The equity method is best used for investments of between 20% to 50% or significant influence in a company or joint venture, but not over 50% ownership. If you own a small business, you may choose to use the equity method even in the event of 100% control over the subsidiary if consolidated financial statements are not necessary. But before we start getting ahead of ourselves, let’s go over what the differences are between the equity method and the consolidated method.
The equity method for subsidiary accounting
Parent companies use the equity method to record the revenue from their subsidiary company (or companies), which goes on their non-consolidated income statements. The parent company’s investment is initially recorded at cost. Let’s say the parent company owns 58% of its subsidiary, and the subsidiary has a net income of $1,000,000. The parent company would report $580,000 as a debit (an increase) to the Investment in Subsidiary Asset Account and a credit to the Investment Income Account.
After that, the carrying amount is adjusted each fiscal period for the investor’s proportionate share of change of the investment. Additionally, if the subsidiary’s value increases in net worth, the value of the subsidiary may increase drastically.
Okay, example time! This time, with a table—get excited. 🎉 Let’s say a parent company acquires 25% of a subsidiary company for a market value of $100. Here’s what the equity method would look like:
Subsidiary reports $500 profit for the year—Parent company receives 25% of $500
Based on Schedule K-1
If there is cash distribution
The consolidated method for subsidiary accounting
The consolidated method is usually preferred over the equity method if the percentage the parent company owns is on the higher side (more than 50%, or if it controls the subsidiary).
The consolidated method is the process of eliminating entries that would double the overall value of the subsidiary. In simple terms, the consolidation method involves the parent and subsidiary’s financial statements being (wait for it…) consolidated in one set of financial statements, which includes consolidated balance sheets and income statements. Any overlapping transfers, payments, and loans need to be removed or eliminated. If these adjustments aren’t made, the companies’ financial statements would not only look wonky, but be inaccurate as well.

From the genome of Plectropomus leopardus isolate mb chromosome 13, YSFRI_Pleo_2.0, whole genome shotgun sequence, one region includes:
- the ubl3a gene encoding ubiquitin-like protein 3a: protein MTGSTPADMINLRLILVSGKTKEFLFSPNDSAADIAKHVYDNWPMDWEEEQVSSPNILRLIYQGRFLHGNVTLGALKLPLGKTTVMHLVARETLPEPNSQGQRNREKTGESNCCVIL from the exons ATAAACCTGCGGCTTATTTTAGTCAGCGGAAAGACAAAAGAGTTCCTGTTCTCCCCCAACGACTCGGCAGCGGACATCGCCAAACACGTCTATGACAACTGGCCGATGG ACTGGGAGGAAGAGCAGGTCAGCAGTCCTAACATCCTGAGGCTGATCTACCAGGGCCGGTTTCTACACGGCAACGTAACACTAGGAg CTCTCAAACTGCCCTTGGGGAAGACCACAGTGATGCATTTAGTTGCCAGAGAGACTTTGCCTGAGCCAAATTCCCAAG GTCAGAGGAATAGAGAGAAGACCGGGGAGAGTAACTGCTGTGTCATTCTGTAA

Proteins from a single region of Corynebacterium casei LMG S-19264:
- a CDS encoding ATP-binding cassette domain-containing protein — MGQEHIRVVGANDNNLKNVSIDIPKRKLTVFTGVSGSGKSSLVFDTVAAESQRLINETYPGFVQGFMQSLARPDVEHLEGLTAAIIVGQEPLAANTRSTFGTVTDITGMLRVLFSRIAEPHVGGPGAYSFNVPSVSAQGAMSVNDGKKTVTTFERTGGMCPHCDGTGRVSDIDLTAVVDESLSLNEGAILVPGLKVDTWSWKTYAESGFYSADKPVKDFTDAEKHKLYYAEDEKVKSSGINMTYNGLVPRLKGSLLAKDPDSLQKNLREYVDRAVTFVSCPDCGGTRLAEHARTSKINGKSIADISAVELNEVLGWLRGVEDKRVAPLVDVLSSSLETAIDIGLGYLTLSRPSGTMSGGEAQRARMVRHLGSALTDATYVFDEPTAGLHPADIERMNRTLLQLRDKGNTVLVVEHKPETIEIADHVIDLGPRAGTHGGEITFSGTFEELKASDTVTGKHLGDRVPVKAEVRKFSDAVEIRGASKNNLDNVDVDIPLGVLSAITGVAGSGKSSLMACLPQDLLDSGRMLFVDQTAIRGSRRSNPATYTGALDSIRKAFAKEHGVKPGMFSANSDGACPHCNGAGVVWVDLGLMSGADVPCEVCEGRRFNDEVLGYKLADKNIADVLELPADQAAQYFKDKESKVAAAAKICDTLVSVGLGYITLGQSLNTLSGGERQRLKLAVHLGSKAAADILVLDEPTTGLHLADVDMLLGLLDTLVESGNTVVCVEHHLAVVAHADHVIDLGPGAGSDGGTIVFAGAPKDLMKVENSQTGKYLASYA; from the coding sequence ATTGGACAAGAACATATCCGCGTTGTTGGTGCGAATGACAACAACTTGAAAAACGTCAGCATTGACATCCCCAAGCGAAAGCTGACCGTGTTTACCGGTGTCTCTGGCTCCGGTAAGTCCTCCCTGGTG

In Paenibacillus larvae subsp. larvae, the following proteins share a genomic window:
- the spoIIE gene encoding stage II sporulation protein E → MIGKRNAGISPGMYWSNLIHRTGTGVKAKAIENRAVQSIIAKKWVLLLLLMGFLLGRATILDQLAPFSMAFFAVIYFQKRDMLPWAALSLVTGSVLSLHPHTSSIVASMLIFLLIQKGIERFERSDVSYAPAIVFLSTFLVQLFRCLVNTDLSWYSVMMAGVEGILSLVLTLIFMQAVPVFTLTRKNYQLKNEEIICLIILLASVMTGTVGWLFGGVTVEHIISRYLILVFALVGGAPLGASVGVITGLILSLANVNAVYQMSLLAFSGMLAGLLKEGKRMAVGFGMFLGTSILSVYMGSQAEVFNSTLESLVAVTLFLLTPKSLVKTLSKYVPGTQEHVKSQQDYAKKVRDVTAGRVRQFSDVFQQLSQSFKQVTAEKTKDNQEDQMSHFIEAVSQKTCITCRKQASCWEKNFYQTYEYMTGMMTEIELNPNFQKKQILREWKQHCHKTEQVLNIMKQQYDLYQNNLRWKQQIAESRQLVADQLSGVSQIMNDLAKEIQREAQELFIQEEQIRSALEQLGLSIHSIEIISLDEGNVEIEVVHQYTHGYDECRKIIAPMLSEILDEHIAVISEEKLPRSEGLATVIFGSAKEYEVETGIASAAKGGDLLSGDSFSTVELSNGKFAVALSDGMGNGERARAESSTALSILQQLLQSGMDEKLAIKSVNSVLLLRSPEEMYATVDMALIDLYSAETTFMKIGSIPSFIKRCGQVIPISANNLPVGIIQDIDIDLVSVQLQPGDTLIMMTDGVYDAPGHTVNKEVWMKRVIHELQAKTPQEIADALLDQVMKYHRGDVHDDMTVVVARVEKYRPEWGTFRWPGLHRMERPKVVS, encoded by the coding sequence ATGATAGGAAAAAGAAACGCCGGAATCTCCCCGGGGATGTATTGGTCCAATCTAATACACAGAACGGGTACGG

Tip: The consolidated method should be generated using an Excel spreadsheet and, for example, cannot be generated using the parent or subsidiary Wave accounts. Excel is a handy tool to use because of its consolidate feature, which lets you select data from multiple workbooks and combine them in one place. Wave Accounting can’t add two or more companies' reports, so parent and subsidiary data can’t be merged. If you’re a Wave Accounting user, you will need to download the data and merge data into one combined Excel file.
LLC subsidiary tax implications
Now, let’s talk specifically about LLCs. LLC stands for “limited liability company”; it’s a U.S. business structure that protects its owner(s) from being personally responsible for (you guessed it) liabilities or debts of the business. Therefore it is best from a legal perspective for each LLC to have its own bank accounts and set of books to keep their own assets separate from other entities. An LLC is economically responsible up to the value of the assets it owns. LLCs are a popular choice for corporations starting a new subsidiary because they’re relatively easy to set up.
LLCs, in general, have a pass-through taxation model which means they allocate their income, losses, credits, and deductions to their legal owners, who include these items on their tax returns. LLCs, by default, do not pay U.S. federal income tax as separate entities; pass-through subsidiary activity will flow to the parent.
Let’s go over an example of what a pass-through would look like. If an LLC has more than one member, it will file a 1065 form partnership return and report its net profit to the members with a Schedule K-1. Members use the K-1 to include the income and expenses generated by the LLC on their personal tax returns.
If the ultimate parent company is an individual, as mentioned above, they will report this activity on their tax return. If they are the sole owner, they will use a Schedule C attached to their form 1040 return. If they are a partial owner, they will pick up the activity from the Schedule K-1 received on the ‘Other income’ line of the form 1040 (page 1, line 8).